Monday, May 24, 2010

REVIEW: Gregg Blasdel and Jennifer Koch at 215 College Gallery in Burlington

Panda’s Exercise

Collaborative Prints by Gregg Blasdel and Jennifer Koch

By Janet Van Fleet

There are 14 large collaborative block prints mounted in this exhibit at 215 College Gallery, six in the front room and 8 in the gallery’s larger inner room. Happily only one of them is framed, which allows unimpeded visual access to the rest of these engaging works.

In every piece, Jennifer Koch’s organic form (tooth? skeins of yarn? siamese cocoons?), carved on a large block of Shina plywood using traditional Japanese knives and a Dremel, appears in the same spot in the lower half of a sheet of Sommerset Heavyweight paper. Gregg Blasdel’s image (gem? router drill? head?), is printed on the upper half of the sheet using 38 pieces of cut birch plywood, each individually inked and then assembled in a custom tray for printing.

In each print the color used for printing the bottom image is also used as one of the colors in the faceted figure above. The challenge (and fun) for the artists was to decide which colors to choose and how to distribute those colors. In some pieces (such as Kansas Raspberry and Emerald Buddha) they used only one or two inks, creating further variation by inking one block with undiluted color, then inking a second (and even a third) block without picking up any more ink, creating progressively lighter values of the original color. In other cases (such as Untitled #11, shown at right, and Anthropology 1 and 2) that use completely inked blocks, they cruised magazines, exhibit cards, and artwork by interesting artists to assemble a palette of from 2-6 colors.

One of the pleasures of the exhibit is comparing pieces that use similar colors but employ the two different inking systems described above, such as Banknote (shown at left) and Silver, both of which are in the black/grey/white range, or several pieces using a variety of blues. Though similar in hue, very different effects are created, ranging from crisp to cloudy and evanescent.

It’s also interesting to compare the feeling-tones created by different color combinations. In most of the prints the bottom figure is printed in a dark pigment, creating a bit of a ponderous, serious tone. But in the few that are warmer and brighter – such as Untitled #11 (above) and Cherry (below right) – the feeling created is much bouncier. Cherry, which I found to be the most top-bottom integrated piece, is printed with only one color (modulated by the inking series method), also has (for unknown reasons) more white edges around the blocks, which recapitulates the striped red/white of the lower figure.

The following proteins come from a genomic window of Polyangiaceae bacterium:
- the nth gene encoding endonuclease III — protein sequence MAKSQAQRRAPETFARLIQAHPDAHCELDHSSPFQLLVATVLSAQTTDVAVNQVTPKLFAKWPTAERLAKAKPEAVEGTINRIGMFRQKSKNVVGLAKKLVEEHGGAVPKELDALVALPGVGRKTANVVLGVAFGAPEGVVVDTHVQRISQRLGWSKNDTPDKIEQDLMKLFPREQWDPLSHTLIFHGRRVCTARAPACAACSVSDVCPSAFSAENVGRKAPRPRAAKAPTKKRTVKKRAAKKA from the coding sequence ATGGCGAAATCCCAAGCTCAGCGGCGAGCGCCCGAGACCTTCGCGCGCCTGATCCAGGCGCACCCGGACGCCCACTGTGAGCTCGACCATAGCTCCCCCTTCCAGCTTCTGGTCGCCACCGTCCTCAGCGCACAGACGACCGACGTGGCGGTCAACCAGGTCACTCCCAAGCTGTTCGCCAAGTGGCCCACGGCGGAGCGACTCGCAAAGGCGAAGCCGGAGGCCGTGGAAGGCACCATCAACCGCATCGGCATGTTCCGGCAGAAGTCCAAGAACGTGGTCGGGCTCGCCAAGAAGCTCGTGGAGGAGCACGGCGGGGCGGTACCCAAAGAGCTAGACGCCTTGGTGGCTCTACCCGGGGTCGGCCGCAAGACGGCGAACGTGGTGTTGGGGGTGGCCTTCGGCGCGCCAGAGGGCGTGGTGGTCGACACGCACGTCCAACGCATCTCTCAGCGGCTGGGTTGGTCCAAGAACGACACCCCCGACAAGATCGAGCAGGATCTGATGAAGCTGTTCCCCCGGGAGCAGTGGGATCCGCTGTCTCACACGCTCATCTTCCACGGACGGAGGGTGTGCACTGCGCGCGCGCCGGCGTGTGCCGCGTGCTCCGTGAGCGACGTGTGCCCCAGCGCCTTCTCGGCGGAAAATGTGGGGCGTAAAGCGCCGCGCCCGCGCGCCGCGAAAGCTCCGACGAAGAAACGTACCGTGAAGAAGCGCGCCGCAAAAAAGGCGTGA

Another pleasure is speculating about what’s going on in these pieces. For example, what does the title, Panda’s Exercise, mean? One starts thinking about all the opposites and polarities in these prints: Panda ... black and white ... organic and angular, monochrome (below) and polychrome (above), male and female ... It’s hard to avoid focusing on the penetrating aspect of the top figure and the receptive quality of the one on the bottom. But wait, maybe the bottom figure is actually ejecting (or birthing) the upper one in a puff of crystalized breath? These works are the visual equivalent of an extended musical riff, and those shifting rhythms encourage the viewer to get into the act and play a little too.

Koch and Blasdel, who married in 2006, have been making visual music together since 2004, in a series of print collaborations collectively called The Marriage of Reason. It is comforting to know that they will continue to do so: During the course of printing Panda’s Exercise, the blocks began to break down at their points and, not ready to abandon the Panda project, Gregg turned them over and prepared the reverse sides of the 38 small blocks. They made one print with the refurbished blocks (if you look closely, you will find it in the exhibit), and plan to continue using them for a new series – tentatively entitled Panda’s Backside!